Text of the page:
Entertainment

OUT In America: In Their Own Words - A Moving, Diverse Portrait Of LGBT Americans

by Kevin Taft
EDGE Media Network Contributor
Sunday Jun 5, 2011
OUT In America: In Their Own Words - A Moving, Diverse Portrait Of LGBT Americans

Boasting the longest title in television history, "Out in America: In Their Own Words - A Moving, Diverse Portrait of LGBT Americans" is a one-hour PBS special featuring a collection of interviews and footage from not only well-known LGBT figures, but everyday LGBT folk as well. It proposes to show LGBT Americans in a realistic and all-encompassing light at a time when the acceptance of our group is becoming wider, while there is a lot of prejudice to still work through.

Airing June 8th as part of National Gay & Lesbian Pride Month, "Out in America" was created by Emmy award-winning directory Andrew Goldberg ("Jerusalem: Center of the World") to create a portrait of gay, lesbian, bisexual and transgendered people that doesn't fall into the stereotypical portrayals so often seen on network television and in the movies.

Some of the more popular interviewees are Bravo host Andy Cohen, "Tales of the City" author Armistead Maupin, Dr. Patricia Hawkins (renowned psychologist who works with HIV patients), newly out country star Chely Wright, as well as PJ Serrano, Puerto Rico's first openly gay and HIV positive political candidate, a transgendered police lieutenant, an adorable older lesbian couple, and an aging gay interracial couple. All of the participants open up about their experiences of coming out, dealing with bigotry and hatred, how they earned and expected respect, what they feel about marriage, and sometimes... just relaying silly little love stories.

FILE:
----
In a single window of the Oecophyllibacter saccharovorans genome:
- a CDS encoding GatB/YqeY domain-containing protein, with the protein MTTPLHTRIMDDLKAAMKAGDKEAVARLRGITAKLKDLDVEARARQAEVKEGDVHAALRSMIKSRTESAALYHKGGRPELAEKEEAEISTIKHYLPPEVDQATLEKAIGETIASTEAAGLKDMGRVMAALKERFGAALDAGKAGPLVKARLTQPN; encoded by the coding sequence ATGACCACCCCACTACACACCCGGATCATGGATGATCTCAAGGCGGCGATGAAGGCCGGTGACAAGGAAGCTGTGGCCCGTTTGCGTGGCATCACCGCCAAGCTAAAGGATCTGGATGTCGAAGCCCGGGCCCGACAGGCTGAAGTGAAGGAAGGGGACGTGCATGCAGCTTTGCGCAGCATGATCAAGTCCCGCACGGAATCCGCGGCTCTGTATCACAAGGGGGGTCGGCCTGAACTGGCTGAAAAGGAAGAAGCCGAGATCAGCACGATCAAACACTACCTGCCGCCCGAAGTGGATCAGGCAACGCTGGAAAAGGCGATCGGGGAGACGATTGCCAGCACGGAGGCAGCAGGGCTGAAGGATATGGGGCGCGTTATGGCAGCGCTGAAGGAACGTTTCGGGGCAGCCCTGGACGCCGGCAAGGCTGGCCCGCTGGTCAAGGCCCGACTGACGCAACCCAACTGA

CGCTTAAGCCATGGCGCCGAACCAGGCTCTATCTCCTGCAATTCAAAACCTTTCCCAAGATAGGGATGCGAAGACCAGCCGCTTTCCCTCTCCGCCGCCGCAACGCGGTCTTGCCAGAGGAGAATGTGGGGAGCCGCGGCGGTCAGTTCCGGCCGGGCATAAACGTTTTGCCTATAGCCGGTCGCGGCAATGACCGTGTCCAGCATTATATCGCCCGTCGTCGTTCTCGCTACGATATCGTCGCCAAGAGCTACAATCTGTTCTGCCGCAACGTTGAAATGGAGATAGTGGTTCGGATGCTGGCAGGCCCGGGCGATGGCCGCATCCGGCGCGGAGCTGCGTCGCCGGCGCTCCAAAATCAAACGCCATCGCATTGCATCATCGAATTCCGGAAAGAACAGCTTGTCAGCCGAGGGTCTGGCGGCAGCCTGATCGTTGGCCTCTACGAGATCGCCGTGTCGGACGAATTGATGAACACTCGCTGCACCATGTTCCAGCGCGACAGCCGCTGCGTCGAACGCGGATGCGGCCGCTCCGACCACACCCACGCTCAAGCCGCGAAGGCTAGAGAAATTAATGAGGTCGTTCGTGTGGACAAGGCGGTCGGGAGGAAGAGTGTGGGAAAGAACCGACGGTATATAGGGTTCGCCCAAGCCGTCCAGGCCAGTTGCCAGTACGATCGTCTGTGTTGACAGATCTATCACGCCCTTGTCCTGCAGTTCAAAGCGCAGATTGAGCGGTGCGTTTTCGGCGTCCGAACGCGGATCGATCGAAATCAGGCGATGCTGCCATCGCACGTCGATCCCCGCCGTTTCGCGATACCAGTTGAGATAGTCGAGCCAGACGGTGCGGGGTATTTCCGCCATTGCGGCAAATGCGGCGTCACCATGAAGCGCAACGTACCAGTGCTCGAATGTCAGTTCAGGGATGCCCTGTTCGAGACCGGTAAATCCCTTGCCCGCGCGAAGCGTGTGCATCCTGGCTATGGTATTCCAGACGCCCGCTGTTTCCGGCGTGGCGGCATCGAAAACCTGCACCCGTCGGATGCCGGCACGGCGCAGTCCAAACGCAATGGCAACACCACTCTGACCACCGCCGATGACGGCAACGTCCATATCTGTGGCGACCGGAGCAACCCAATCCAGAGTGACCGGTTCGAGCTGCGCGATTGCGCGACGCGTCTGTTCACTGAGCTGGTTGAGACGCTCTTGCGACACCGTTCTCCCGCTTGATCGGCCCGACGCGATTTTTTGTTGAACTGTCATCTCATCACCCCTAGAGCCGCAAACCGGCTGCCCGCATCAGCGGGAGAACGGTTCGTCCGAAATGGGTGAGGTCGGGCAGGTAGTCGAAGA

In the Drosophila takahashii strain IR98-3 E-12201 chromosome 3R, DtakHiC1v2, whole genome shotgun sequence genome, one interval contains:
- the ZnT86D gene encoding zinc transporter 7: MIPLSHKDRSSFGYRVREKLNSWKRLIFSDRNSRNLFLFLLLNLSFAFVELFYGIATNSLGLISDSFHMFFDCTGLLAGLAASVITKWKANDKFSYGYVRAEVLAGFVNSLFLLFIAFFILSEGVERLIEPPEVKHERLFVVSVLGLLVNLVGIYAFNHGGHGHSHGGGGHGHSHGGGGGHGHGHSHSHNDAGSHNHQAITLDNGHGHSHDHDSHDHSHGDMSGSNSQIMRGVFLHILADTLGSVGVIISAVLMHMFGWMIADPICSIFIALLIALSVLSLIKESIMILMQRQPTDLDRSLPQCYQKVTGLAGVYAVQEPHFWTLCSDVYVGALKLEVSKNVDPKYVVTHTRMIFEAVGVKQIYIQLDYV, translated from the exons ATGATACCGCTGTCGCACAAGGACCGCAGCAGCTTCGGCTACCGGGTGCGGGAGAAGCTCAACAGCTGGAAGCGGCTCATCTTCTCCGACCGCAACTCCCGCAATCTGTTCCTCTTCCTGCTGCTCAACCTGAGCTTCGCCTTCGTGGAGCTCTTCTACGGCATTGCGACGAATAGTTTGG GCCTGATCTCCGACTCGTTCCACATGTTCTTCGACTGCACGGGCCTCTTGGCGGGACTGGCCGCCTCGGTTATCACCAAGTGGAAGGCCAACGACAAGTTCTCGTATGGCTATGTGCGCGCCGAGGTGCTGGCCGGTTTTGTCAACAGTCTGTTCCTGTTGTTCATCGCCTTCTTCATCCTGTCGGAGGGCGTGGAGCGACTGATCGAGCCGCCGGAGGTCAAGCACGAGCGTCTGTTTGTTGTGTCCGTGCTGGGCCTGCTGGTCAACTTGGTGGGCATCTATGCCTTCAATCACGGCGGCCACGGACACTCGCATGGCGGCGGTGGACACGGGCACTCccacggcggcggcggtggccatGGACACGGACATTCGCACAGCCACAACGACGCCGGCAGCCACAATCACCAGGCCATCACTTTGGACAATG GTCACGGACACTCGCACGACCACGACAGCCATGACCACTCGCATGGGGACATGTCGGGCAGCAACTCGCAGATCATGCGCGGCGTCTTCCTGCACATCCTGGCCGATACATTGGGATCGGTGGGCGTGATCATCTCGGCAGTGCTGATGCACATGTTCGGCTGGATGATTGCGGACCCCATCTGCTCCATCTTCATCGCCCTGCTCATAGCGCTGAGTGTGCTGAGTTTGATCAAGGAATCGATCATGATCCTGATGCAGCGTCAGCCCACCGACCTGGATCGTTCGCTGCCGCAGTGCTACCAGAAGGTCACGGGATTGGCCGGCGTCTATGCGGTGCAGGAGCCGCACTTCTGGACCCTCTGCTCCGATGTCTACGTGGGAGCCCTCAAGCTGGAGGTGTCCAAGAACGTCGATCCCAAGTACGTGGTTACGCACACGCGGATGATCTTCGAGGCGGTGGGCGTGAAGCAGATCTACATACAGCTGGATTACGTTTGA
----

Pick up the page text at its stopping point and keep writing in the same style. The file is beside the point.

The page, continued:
The film, however, is daunting as it covers a myriad of topics from being gay in the military to the events at Stonewall to getting married after waiting over forty years to dealing with the beginning of the AIDS crisis in the 80's. While every story is unique and interesting, "Out in America" suffers from, quite simply, not being long enough. These are stories that beg to be told Ken Burns' style with an eight-night event that can cover all topics that are intrinsic to the LGBT life.

While every story is unique and interesting, "Out in America" suffers from, quite simply, not being long enough.

That said, as an overview for straight viewers, it gives a nice glimpse into the normalcy of most LGBT relationships as well as the wants and desires of gay and lesbian Americans. But because of the sound bite nature of the special, these moments could raise more questions than they answer. And that's too bad.

Consistently entertaining, "Out in America" is still a nice little hour of well-put together television. But for a show whose title boasts "A Moving, Diverse Portrait of LGBT Americans" it could stand to be expanded to make it even more diverse and more in-depth.... Just like most LGBT Americans.

As an overview though, it's still pretty fascinating. And when it's not delving into homophobia or the AIDS crisis, it's actually pretty delightful.

Premieres June 8, 2011 at 8pm ET/PT on PBS. (Check your local listings)

Kevin Taft is a screenwriter/critic living in Los Angeles with an unnatural attachment to 'Star Wars' and the desire to be adopted by Steven Spielberg.


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